Kevin Carlow is a bartender at Truss and Twine, and can be reached at This email address is being protected from spambots. You need JavaScript enabled to view it..

Published in Cocktails

Greater Palm Springs Restaurant Week Returns May 31, With More Than 115 Participants

The bad news: Summer is almost here, meaning 100-degree temperatures will soon be a daily thing.

The good news: This also means Greater Palm Springs Restaurant Week is almost here.

The annual event will return for 10 days—that’s seven days shorter than Restaurant “Week” was last year, alas—of great deals at restaurants valley-wide, starting on May 31. Here’s how it works: Participants offer special prix-fixe menus for lunch and/or dinner. Lunches, with at least two courses, cost $15, $20 or $25, while dinner, with at least three courses, costs $29, $39 or $49.

As of now, 117 participating restaurants are listed on the Greater Palm Springs Restaurant Week website—a record, I believe. And this year, there’s a very cool charitable hook: A lot of the participating restaurants are offering reservations to be made through the Restaurant Week website, and $1 from each reservation made via the website will be donated to the FIND Food Bank, thanks in part to the generosity of the week’s sponsors, Agua Caliente Casinos and Sysco Riverside.

I could go on and on, but I won’t. I’ll leave you with just a little advice: Go to the Restaurant Week website; do your research by perusing the participants’ menus; and plan your visits. A lot of the restaurants offer truly amazing deals; others … not so much. Remember: This year, you’ll only have 10 days rather than 17 to enjoy Restaurant Week!

Greater Palm Springs Restaurant Week takes place Friday, May 31, through Sunday, June 9. For more information, including menus, visit www.visitgreaterpalmsprings.com/dinegps/restaurant-week.


Opening This Week: Tac/Quila, From the Owners of Farm Palm Springs

Liz and Mark Ostoich are lawyers by trade—but they’ve proven themselves to be amazingly good restaurateurs with Farm, located in downtown Palm Springs’ La Plaza. Therefore, it’s very good news that they now have a second restaurant: Tac/Quila, located at 415 N. Palm Canyon Drive, which most recently housed Watercress Vietnamese Bistro.

“Farm allowed us to bring our love of the French countryside to a charming little courtyard, chock full of flowers and tucked away from the hustle and bustle,” reads a message from Liz and Mark Ostoich on the Tac/Quila website. “We love everything that has become Farm, but there was more to be said. So part of our life story involves food—but it also includes travel, history and, of course, tequila! Tac/Quila is our made-up word for combining gourmet Jalisco style cuisine with specialty tequilas and mezcals, in an effort to transport our guests south of the border and into a culture rich in flavor, color, art and authenticity.”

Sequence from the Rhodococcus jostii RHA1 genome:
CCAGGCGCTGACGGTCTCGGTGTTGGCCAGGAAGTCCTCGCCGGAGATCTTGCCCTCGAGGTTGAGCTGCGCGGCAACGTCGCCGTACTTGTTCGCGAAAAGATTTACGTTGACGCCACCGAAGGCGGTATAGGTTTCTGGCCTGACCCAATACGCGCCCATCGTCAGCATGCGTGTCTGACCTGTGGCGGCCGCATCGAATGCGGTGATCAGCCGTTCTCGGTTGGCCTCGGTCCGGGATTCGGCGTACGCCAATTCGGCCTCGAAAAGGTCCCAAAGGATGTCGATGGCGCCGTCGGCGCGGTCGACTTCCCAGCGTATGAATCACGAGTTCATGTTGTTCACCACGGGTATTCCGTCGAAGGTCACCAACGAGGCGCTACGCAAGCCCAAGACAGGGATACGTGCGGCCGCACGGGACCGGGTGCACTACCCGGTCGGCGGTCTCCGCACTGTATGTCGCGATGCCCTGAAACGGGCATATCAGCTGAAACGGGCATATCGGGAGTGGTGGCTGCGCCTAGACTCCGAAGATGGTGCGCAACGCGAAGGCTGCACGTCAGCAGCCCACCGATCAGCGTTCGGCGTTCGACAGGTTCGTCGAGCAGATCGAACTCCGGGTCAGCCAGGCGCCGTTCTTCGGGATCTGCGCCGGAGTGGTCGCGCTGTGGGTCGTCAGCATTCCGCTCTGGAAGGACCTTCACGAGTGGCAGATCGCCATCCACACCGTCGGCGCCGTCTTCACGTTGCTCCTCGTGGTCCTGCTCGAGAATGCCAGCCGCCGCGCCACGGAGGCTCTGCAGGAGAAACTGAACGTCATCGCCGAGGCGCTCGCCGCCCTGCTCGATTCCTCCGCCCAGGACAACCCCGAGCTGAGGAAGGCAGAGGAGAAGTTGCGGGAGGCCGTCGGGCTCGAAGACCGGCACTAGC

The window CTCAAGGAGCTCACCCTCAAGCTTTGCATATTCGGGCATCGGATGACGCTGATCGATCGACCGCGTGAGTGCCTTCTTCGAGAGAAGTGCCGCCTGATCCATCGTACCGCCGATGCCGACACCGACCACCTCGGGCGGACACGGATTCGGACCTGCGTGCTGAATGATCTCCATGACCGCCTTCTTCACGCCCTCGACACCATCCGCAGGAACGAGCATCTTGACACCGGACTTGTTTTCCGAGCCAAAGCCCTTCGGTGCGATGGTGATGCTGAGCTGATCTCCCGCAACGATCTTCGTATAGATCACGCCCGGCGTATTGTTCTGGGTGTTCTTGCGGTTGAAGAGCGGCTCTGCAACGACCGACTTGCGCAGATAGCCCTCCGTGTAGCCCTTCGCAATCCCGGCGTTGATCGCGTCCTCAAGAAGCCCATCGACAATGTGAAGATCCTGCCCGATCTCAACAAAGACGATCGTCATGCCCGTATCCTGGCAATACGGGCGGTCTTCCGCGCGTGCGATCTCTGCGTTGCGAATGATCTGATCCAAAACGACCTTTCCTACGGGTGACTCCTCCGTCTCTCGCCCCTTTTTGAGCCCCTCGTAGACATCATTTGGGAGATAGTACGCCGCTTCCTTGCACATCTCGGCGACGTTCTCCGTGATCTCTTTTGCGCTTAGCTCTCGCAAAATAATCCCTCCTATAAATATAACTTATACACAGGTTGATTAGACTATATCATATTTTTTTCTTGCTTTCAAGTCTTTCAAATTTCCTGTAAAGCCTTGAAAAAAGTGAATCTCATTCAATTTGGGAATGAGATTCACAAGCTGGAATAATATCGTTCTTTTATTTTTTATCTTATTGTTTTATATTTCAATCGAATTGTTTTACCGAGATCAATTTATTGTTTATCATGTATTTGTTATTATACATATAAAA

The pictures posted on the Tac/Quila Facebook page and website show a gorgeously renovated space—and the menu posted on the website made my mouth water. Three different kinds of ceviche? Yes, please.

Tac/Quila is slated to open Wednesday, April 24. For more information, including the menu, visit www.tacquila.com.


In Brief

Taco fans, take note: Plan on being at the Morongo Casino Resort and Spa on Saturday, May 18, from 11 to 6 p.m., for the annual Morongo Taco Fest. Admission is $10, and 30 or so vendors will be selling $2 tacos. Lucha libre wrestling and live music will entertain, while tequila and margaritas will provide the buzz. Get information and tickets at morongocasinoresort.com. … New to Palm Springs: Glitch, a Southeast Asian restaurant and ’80s-style arcade. Wait, what? Let me check my notes … yep, that’s right. Wow. Enjoy items like num pang—that’s a Cambodian-style pork sandwich—while playing classic arcade games and table games. If you’re looking for something completely different, you’ll find it at 2080 N. Palm Canyon Drive; get more information at www.glitchpalmsprings.com. … New to Cathedral City: Romano’s, offering pizza, subs, salads and other goodies at 27800 Landau Blvd., at Vista Chino. Find more information and photos of the menu at www.facebook.com/Romanos-Pizza-373313373264165. … New to Rancho Mirage: Maria Jose Peruvian Gourmet, inside The Atrium at 69930 Highway 111. Check out the menu (including photos that made me very hungry) at www.mariajoseperuviangourmet.com. … Sad news: Desert Wines and Spirits, which had been located inside Go Deli at 611 S. Palm Canyon Drive, in Palm Springs, is no more. Happy news: In the whole space starting sometime in May will be Bouschet, a “wine and gourmet food experience.” Watch www.bouschet.com for updates. … New to Palm Desert, from the folks at longtime sushi restaurant Musashi: Ramen Musashi. Find it at 44491 Town Center Way, and get more information at ramenpalmdesert.com. … New to La Quinta: Palm Tree Palace. We couldn’t find an online presence for this new Chinese restaurant, so we recommend stopping by 79660 Highway 111 to get the details.

Published in Restaurant & Food News